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Batson, Habeas, and Double Deference

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If the defense claims that the prosecutor is challenging jurors on the basis of race, and the prosecutor asserts race-neutral reasons, who decides if the prosecutor is telling the truth?  The trial judge does.  The appellate court's review of that decision is deferential -- "substantial evidence."  On federal habeas, review is "doubly deferential."  Habeas is denied if the state appellate court's deferential review of the trial court is at least reasonable.

Briggs v. Grounds, No. 10-16683, decided by the Ninth Circuit today, is a good example.  The opinion is by Judge Tallman, joined by Judge Graber.  Judge Berzon dissents.  All three were appointed by President Clinton, for those who like to keep track.

The case is also an example of how a rule that sounds good in theory can produce a lot of unproductive litigation.  Here are the facts of the case, from the opinion:
On June 9, 2002, Briggs climbed through a second-floor window of an apartment building in the Lockwood Tevis neighborhood of Oakland, California, and sexually assaulted two 13-year-old Asian girls. In picking the jury, the prosecutor intended to rely on the following evidence on which the jury later convicted Briggs: the medical examiner's report that confirmed one of the girls sustained oral, anal, and genital injuries from blunt penetration trauma, both victims' pretrial identification of Briggs, and evidence of Briggs's fingerprints recovered from the scene. There was, however, no DNA evidence.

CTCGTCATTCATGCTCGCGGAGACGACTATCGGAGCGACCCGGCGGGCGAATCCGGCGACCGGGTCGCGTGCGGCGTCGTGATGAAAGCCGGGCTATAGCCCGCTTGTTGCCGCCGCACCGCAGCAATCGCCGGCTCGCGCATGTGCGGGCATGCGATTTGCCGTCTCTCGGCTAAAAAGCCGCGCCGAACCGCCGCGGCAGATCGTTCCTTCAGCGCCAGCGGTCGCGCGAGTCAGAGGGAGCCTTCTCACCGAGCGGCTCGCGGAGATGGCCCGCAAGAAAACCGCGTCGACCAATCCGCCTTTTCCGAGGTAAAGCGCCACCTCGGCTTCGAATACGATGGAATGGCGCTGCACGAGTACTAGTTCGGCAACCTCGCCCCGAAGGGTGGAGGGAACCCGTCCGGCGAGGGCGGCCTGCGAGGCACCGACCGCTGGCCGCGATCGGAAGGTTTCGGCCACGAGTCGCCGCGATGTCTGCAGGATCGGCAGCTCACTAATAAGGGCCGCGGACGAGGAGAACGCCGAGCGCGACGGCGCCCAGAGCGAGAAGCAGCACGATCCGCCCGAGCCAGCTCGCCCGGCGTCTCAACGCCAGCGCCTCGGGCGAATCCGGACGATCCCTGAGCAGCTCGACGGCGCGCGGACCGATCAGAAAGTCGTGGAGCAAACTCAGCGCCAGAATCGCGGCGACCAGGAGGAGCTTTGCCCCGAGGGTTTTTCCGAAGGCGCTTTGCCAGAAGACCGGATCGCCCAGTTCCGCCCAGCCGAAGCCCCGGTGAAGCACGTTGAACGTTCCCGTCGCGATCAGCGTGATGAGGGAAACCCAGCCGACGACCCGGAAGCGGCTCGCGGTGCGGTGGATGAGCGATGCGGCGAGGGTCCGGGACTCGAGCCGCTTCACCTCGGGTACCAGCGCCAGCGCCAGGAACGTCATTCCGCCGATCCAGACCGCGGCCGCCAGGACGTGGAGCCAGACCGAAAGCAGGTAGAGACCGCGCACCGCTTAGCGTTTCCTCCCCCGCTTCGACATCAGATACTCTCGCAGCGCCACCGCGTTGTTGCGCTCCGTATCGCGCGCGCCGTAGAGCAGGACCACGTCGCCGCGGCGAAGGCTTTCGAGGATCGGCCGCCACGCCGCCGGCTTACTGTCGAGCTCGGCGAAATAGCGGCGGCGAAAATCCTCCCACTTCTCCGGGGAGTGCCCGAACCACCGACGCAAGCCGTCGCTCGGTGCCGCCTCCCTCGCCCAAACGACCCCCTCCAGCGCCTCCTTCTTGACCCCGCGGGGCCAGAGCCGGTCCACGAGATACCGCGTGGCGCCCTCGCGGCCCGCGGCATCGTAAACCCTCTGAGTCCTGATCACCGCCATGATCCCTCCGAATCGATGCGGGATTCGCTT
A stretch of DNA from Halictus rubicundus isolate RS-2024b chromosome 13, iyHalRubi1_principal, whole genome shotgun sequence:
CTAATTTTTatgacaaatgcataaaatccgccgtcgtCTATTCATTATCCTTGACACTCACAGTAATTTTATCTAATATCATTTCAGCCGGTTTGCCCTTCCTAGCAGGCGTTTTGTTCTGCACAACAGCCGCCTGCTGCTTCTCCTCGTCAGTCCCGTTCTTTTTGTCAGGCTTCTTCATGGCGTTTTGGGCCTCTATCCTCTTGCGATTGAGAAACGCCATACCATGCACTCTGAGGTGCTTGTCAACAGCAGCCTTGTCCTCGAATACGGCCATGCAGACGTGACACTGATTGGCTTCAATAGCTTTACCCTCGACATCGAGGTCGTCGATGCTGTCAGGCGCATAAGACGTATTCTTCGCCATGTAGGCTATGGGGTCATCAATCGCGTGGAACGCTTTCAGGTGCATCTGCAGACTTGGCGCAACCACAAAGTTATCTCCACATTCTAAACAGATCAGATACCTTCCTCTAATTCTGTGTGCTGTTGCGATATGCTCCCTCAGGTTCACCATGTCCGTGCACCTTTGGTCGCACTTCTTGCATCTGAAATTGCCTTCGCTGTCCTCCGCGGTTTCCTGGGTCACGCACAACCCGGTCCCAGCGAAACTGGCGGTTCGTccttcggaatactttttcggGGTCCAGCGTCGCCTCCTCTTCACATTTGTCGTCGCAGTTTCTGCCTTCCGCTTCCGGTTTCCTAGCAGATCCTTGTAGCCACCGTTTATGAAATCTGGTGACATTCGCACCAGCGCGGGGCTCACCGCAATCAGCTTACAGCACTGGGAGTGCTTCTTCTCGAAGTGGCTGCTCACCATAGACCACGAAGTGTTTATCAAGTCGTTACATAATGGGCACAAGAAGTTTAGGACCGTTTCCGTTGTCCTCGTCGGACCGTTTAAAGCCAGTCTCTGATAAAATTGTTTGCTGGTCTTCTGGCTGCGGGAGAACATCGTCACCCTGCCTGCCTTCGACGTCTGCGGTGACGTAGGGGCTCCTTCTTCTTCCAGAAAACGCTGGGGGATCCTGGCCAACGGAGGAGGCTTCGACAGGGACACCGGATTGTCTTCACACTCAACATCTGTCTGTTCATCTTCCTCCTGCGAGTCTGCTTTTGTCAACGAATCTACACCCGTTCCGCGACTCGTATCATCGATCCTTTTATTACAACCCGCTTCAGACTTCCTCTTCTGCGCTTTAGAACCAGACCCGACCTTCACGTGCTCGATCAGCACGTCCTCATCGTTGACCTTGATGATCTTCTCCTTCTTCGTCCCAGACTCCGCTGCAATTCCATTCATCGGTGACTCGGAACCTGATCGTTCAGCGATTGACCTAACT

The fingerprints are sufficient to negate any substantial claim of an actual miscarriage of justice.  Why do we need multiple reviews?  Shouldn't the review of the prosecutor's challenges by the trial court and California's First District Court of Appeal be sufficient for a purely procedural claim?

The "Friendly filter" looks better and better as the years go on.

BTW, the perp got "265 years to life."

1 Comment

Hopefully, he won't be parole eligible like this creep:


Maybe he never hurts anyone again. Roll the dice with too many of these people, a vicious crime is a near certainty.

When you kidnap 26 kids and a busdriver and leave them to die, death really is the only appropriate punishment.

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